24 On 26 September 2022, unknown saboteurs severely damaged the pipeline. Investigations into the attack on ongoing.

25 Nord 1 and Nord 2 pipelines were blown up in an act of sabotage. Rob Picheta, “Gas is pouring out of the Nord Stream pipelines. Here’s what you need to know,” CNN, 28 September 2022, https://edition.cnn

26 “Putin may collect $321 billion windfall if oil and gas keep flowing,” Bloomberg, 1 April 2022,

27 “Ukraine war: Price cap on Russian oil will hit Putin immediately – US,” BBC, 3 December 2022,

28 Menon, “Ukraine crisis.”

29 Paddy Hirsh, “Why sanctions against Russia aren’t working — yet,” NPR, 6 December 2022,; and Sergey Aleksashenko, “Russia after a year of sanctions,” Aljazeera, 28 February 2023,

30 For a more detailed analysis, see Vladimir Milov, “Beyond the Headlines: The Real Impact of Western Sanctions on Russia,” Wilfried Martens Centre for European Studies, 16 November 2022, https://www.mar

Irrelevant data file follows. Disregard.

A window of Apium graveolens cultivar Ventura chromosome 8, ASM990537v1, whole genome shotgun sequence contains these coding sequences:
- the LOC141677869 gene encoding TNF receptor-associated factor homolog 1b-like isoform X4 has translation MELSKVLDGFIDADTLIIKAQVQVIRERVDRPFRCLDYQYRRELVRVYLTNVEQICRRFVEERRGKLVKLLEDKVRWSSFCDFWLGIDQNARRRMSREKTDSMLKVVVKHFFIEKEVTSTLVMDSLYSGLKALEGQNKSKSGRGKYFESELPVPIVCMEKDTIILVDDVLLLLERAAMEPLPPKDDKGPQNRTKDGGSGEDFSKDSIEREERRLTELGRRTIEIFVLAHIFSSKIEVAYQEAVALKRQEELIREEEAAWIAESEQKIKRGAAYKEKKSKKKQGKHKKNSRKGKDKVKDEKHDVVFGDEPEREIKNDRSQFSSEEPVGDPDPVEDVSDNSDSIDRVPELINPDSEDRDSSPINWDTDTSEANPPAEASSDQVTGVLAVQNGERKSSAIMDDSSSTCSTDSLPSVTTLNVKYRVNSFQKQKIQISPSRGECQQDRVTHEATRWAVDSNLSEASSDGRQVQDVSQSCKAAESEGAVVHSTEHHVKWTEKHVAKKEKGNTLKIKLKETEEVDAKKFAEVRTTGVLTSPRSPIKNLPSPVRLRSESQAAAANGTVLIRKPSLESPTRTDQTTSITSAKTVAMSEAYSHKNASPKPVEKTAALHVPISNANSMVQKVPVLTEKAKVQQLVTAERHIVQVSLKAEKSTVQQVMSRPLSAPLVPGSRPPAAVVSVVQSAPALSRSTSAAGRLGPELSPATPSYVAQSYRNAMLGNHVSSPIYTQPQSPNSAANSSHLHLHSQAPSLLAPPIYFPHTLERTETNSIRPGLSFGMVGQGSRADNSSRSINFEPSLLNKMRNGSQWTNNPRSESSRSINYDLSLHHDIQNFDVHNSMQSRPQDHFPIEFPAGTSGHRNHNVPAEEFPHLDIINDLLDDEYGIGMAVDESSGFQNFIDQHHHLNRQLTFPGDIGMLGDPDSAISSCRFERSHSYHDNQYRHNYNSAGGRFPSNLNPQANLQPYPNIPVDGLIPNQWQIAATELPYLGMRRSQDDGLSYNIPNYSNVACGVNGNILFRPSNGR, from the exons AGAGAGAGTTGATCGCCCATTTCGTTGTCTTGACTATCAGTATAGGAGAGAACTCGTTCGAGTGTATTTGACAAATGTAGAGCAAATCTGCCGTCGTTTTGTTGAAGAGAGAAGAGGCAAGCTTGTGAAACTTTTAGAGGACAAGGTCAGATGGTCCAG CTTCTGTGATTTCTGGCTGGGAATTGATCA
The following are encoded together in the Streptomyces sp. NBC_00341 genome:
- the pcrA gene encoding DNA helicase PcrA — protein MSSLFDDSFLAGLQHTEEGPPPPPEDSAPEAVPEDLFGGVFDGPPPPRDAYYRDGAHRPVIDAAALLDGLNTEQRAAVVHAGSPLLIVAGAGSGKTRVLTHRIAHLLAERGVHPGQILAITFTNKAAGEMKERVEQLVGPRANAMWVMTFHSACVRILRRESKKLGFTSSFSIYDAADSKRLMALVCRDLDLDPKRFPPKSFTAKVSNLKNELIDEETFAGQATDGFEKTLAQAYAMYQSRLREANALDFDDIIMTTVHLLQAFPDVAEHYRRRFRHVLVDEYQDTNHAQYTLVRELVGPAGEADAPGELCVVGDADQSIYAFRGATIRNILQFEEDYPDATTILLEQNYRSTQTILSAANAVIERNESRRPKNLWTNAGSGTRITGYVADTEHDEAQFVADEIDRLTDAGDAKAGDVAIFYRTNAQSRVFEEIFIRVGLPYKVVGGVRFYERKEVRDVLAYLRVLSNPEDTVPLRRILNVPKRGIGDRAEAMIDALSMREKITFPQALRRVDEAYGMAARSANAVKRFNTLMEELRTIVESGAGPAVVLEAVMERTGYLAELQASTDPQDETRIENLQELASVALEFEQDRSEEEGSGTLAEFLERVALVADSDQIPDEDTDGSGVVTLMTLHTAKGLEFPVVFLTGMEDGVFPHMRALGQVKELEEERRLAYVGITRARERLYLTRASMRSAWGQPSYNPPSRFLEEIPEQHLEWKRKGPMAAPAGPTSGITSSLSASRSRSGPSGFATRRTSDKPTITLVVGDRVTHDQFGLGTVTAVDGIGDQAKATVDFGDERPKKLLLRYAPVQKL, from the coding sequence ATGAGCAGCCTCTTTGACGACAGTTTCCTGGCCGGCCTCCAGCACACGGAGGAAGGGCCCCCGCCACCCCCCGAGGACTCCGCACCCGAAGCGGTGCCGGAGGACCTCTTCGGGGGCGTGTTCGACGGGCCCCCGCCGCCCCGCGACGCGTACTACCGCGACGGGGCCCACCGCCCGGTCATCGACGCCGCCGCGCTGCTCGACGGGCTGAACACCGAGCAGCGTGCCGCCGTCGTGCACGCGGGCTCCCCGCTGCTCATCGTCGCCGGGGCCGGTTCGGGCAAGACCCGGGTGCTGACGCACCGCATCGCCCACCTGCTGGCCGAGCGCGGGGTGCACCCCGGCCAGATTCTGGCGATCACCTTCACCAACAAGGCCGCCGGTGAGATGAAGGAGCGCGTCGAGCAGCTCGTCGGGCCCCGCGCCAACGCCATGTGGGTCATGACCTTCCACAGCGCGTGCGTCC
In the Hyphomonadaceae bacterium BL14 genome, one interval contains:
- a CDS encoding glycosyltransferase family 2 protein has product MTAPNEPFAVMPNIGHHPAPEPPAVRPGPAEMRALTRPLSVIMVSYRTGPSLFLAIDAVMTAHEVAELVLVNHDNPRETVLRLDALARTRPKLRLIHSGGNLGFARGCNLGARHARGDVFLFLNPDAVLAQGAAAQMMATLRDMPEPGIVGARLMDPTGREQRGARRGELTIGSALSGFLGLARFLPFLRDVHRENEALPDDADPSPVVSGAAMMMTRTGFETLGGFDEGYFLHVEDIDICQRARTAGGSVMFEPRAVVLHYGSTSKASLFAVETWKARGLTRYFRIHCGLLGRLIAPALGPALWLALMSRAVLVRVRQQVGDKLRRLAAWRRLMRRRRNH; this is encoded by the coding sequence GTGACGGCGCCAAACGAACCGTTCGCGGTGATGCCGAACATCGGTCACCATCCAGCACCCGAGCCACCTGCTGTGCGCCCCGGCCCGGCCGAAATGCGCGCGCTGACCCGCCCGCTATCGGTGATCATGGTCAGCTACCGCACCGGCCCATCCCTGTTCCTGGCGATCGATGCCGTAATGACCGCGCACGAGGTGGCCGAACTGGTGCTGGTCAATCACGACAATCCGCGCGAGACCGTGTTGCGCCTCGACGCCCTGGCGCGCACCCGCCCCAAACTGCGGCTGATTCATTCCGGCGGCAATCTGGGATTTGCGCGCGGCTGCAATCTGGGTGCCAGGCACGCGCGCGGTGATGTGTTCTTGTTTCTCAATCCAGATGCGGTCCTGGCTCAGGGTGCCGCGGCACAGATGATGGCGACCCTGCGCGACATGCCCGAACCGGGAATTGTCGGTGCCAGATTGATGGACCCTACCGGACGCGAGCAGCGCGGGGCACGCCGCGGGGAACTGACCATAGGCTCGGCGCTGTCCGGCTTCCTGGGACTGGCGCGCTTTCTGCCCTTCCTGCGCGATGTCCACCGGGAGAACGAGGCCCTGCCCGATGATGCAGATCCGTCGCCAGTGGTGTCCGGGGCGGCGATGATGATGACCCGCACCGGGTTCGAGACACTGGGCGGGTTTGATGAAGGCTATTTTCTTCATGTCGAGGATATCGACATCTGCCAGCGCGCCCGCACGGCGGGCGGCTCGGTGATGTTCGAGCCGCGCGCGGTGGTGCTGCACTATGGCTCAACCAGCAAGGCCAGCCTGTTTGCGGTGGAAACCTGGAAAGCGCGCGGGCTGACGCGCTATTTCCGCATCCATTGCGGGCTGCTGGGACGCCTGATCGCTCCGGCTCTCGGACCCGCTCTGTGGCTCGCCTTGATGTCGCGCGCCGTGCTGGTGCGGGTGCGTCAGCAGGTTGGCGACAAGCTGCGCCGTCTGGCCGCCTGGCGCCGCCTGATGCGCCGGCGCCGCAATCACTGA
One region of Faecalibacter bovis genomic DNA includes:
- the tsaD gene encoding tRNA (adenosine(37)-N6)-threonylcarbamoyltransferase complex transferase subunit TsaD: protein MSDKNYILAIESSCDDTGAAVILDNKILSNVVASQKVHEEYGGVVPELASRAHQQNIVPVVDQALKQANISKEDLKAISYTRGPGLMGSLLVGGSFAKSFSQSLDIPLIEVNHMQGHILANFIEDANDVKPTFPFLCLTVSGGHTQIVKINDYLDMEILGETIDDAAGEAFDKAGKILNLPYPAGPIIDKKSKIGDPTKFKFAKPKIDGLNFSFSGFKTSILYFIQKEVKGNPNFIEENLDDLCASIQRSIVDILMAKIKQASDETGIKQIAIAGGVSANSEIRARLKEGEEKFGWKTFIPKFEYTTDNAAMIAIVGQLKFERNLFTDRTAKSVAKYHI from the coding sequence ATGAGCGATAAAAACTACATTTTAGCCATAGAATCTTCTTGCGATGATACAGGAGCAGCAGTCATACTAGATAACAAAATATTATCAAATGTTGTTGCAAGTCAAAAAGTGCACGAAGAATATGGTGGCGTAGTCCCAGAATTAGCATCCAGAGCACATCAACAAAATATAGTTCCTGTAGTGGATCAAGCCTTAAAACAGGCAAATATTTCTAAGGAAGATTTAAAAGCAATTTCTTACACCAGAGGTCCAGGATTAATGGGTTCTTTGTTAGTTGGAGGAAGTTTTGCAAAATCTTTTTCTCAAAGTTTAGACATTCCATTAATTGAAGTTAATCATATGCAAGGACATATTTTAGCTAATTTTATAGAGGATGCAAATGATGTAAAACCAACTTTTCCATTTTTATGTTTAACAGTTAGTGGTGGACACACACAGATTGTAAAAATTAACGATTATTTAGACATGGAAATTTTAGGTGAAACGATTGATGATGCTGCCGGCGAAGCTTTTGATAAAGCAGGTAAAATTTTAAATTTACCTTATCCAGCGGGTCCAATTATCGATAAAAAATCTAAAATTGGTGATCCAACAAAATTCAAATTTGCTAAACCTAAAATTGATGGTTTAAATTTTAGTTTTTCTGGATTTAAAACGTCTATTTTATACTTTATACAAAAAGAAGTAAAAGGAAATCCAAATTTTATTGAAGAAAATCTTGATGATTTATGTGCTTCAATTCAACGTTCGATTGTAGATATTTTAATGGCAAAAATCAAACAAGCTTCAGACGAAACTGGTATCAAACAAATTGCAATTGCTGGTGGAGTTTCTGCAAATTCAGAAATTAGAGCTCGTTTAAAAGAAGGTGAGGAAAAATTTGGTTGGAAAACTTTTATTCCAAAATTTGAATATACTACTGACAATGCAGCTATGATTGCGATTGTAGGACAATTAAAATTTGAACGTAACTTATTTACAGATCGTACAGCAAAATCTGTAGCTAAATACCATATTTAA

31 Konstantin Sonin, “Russia’s Road to Economic Ruin: The Long-­Term Costs of the Ukraine War Will Be Staggering,” Foreign Affairs, 15 November 2022,

32 “Ukraine’s war: the economic impacts,” Institut Montaigne, 29 March 2022, https://www.institutmon

33 “Fact Sheet: United States, G7 and EU impose severe and immediate costs on Russia,” The White House, 6 April 2022,

34 “China Considers GDP Target of About 5% in Pro-­Growth Shift,” Bloomberg, 7 December 2022,

35 Thomas Fingar and Jean C. Oi, eds. Fateful Decisions: Choices That Will Shape China’s Future (Stanford, CA: Stanford University Press, 2020).

36 Andrew G. Walder, “China’s National Trajectory,” in Fateful Decisions: Choices That Will Shape China’s Future, ed. Thomas Fingar and Jean C. Oi (Stanford, CA: Stanford University Press, 2020), 335–57; and Michael Pettis, “How China Trapped Itself: The CCP’s Economic Model Has Left It With Only Bad Choices,” Foreign Affairs, 5 October 2022,